Life doesn’t happen along interstates. It’s against the law.
— William Least Heat-Moon, Blue Highways
Somewhere just north of Cedar Rapids, we declared our independence from the interstate and exited for the two-lane rolling blacktops of northeastern Iowa. The interstates had carried us to Iowa quickly, as we were anxious to get out of town. Now that we were finally in parts of the country as yet unknown to us, we were ready to appreciate it close up.
Yet, despite having the luxury of a whole day to cover a couple hundred miles, I was still overcome with the need to get to our destination as quickly as possible. It’s just an artifact of my habit of efficiency, and I worked hard on breaking it. The first crack came as we passed a roadside cemetery. I hit the brakes hard, and turned us around to take a few minutes to take it in.
That loosened me up, and over the next four hours, the brakes and I became fast friends. Passing through Manchester, we stopped first at the Bushel & A Peck produce stand, then the Coffee Den, purveyors of a damn fine wildberry smoothie. Stopped again in Strawberry Point to take in the giant strawberry towering over their city hall, as well as the ye olde Strawberry Point Hotel, where we browsed pictures of a July 4th parade from the turn of the last century and considered, but passed on, the goulash special.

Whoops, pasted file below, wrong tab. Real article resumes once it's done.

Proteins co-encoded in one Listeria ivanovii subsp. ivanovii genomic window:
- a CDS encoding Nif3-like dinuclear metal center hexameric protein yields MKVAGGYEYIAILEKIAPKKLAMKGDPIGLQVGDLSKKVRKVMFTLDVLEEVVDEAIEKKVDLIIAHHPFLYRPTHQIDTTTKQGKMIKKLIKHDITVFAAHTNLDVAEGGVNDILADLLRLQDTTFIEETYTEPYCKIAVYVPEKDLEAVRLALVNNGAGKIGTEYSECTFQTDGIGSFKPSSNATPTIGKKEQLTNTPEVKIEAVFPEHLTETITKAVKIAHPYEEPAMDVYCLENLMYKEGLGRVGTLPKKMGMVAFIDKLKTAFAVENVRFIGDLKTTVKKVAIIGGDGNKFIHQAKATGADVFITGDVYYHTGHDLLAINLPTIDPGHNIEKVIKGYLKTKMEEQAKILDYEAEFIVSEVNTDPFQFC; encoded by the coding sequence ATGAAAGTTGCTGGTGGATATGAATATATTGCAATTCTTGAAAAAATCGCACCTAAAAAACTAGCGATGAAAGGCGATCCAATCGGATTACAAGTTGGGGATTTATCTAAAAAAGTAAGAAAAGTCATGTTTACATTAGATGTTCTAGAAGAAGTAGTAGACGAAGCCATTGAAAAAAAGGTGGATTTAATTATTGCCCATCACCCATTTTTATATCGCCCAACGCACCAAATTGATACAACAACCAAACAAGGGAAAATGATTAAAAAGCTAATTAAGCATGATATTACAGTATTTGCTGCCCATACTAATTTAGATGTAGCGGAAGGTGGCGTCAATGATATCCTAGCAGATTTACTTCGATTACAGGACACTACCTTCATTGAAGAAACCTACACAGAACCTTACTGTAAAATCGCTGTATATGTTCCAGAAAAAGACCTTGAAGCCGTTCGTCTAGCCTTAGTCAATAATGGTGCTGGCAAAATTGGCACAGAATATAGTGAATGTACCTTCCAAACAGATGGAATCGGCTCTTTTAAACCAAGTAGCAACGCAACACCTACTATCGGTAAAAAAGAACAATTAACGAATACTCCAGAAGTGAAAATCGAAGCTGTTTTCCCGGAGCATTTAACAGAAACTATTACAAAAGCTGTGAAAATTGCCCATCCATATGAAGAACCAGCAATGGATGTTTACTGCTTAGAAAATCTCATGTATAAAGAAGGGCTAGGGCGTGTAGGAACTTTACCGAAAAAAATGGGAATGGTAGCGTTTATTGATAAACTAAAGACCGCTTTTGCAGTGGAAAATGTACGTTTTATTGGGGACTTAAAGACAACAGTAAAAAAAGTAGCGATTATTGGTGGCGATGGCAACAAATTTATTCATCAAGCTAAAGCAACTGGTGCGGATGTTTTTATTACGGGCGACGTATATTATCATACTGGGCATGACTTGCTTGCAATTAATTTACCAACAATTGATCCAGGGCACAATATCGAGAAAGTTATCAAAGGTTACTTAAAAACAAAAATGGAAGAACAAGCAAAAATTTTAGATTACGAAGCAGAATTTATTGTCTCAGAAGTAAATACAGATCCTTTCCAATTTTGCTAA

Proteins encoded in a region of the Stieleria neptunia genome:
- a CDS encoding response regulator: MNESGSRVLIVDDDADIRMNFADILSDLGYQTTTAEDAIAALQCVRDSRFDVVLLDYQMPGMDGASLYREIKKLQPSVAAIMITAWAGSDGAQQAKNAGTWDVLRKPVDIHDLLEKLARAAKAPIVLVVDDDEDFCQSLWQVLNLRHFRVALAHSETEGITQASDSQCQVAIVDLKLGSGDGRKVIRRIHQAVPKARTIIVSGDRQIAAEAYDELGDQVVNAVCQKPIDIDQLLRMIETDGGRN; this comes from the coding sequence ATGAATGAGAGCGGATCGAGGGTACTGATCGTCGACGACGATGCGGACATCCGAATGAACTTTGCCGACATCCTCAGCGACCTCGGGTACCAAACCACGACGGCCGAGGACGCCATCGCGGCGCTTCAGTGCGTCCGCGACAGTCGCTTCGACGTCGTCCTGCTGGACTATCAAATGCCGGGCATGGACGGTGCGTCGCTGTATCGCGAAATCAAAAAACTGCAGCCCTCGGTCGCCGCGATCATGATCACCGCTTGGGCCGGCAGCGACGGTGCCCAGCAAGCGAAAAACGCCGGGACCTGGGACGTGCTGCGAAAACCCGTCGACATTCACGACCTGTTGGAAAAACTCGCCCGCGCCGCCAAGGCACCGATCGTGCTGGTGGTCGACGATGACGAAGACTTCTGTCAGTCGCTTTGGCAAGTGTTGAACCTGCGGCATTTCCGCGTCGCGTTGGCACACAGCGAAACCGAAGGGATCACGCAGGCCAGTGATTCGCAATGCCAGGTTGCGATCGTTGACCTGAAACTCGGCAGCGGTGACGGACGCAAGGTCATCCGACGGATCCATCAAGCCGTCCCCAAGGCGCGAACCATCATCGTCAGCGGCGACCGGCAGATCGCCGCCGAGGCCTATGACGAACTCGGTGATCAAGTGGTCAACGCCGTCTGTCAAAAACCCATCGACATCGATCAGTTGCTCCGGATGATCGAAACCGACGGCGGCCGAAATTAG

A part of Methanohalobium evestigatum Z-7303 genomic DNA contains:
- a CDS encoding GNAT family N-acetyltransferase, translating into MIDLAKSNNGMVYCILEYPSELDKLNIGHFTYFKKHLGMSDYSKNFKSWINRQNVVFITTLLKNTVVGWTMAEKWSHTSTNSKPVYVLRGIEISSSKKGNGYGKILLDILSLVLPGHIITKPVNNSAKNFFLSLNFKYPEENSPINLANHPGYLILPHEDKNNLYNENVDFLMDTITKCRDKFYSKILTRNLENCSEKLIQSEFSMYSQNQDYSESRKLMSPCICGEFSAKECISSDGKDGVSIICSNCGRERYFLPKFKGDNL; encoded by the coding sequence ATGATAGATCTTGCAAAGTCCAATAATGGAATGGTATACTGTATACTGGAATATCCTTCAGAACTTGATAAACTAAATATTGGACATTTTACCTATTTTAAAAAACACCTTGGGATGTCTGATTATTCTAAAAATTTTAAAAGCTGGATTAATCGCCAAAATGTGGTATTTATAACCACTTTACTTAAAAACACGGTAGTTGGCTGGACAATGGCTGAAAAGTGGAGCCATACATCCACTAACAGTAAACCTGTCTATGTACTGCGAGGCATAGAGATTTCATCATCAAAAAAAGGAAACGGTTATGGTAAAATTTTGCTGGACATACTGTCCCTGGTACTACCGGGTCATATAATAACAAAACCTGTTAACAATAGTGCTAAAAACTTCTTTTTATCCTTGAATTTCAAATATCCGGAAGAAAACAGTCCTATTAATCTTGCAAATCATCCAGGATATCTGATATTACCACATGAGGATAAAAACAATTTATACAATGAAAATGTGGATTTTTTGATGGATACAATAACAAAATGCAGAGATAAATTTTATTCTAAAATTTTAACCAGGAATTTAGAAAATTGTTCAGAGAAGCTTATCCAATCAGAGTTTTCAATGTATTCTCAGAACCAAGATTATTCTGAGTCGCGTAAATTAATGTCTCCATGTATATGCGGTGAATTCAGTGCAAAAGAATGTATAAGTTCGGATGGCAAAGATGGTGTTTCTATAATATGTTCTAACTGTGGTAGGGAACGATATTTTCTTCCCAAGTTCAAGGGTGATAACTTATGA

Both of those stops were pleasant, but just simply that. The real treat was in proud Elkader, whose streetlamp banners boasted, “Life can be this good!” We stopped there just to fill up, then noticed the burger stand across the street. We asked the station clerk about it. “That’s an Elkader institution. Delicious burgers. He hand-makes them, and will put on some fried onions if you want.” Jackpot.
It’s called the Two Mit, and the story goes there was an old German regular who’d come up every time and say, “Give me two mit, and two mitout.” The restaurant is no more than trailer, the only seating is outside, and a cheeseburger costs $3.00. And damn if it isn’t one of the finest burgers I’ve ever had. He swears there’s nothing special in them, but when the meat’s fresh and the patties hand-shaped, it comes through in the final product. Add a little of their homemade honey mustard, and were a couple of happy chowhounds.
Yeesh… five paragraphs already and we’re only at noon. I haven’t even told you about the highway-side motoacross, or the knuckleheads climbing under the slow-moving train, or the Chasid at the Marquette flea market, or the book-seller-slash-Red-Cross-volunteer, or crossing the Mississippi four times, or the FEMA workers at Lock and Dam #8, or the seething mass of skin and food and live ’80s rock music that was the La Crosse Riverfest, featuring airplane aerobatics (impressive), stunt waterskiing (not), and an all-American fireworks display capper set off over the Big River.
As we got in the car to drive our hotel, Sarah looked back over this day we started way back in Iowa City, and noticed that we’d hardly been in a building all day. It was true; total time inside couldn’t have been more than 15 minutes, and only for bathroom breaks and buying gas. It was exactly the kind of day I envisioned when planning this trip. And it’s only day two.